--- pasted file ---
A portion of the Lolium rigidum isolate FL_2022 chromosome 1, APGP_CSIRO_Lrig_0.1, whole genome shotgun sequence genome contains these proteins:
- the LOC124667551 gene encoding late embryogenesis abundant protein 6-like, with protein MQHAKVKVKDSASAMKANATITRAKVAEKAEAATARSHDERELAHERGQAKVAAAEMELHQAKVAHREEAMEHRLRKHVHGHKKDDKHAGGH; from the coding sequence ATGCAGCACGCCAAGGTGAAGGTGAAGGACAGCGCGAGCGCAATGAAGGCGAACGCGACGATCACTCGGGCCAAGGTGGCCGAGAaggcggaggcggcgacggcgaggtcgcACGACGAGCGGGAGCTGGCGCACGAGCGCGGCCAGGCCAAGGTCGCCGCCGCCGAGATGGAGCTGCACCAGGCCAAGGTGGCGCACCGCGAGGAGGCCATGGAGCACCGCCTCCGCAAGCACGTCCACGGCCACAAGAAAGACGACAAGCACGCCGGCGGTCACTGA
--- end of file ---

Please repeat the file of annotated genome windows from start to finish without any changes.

A portion of the Lolium rigidum isolate FL_2022 chromosome 1, APGP_CSIRO_Lrig_0.1, whole genome shotgun sequence genome contains these proteins:
- the LOC124667551 gene encoding late embryogenesis abundant protein 6-like, with protein MQHAKVKVKDSASAMKANATITRAKVAEKAEAATARSHDERELAHERGQAKVAAAEMELHQAKVAHREEAMEHRLRKHVHGHKKDDKHAGGH; from the coding sequence ATGCAGCACGCCAAGGTGAAGGTGAAGGACAGCGCGAGCGCAATGAAGGCGAACGCGACGATCACTCGGGCCAAGGTGGCCGAGAaggcggaggcggcgacggcgaggtcgcACGACGAGCGGGAGCTGGCGCACGAGCGCGGCCAGGCCAAGGTCGCCGCCGCCGAGATGGAGCTGCACCAGGCCAAGGTGGCGCACCGCGAGGAGGCCATGGAGCACCGCCTCCGCAAGCACGTCCACGGCCACAAGAAAGACGACAAGCACGCCGGCGGTCACTGA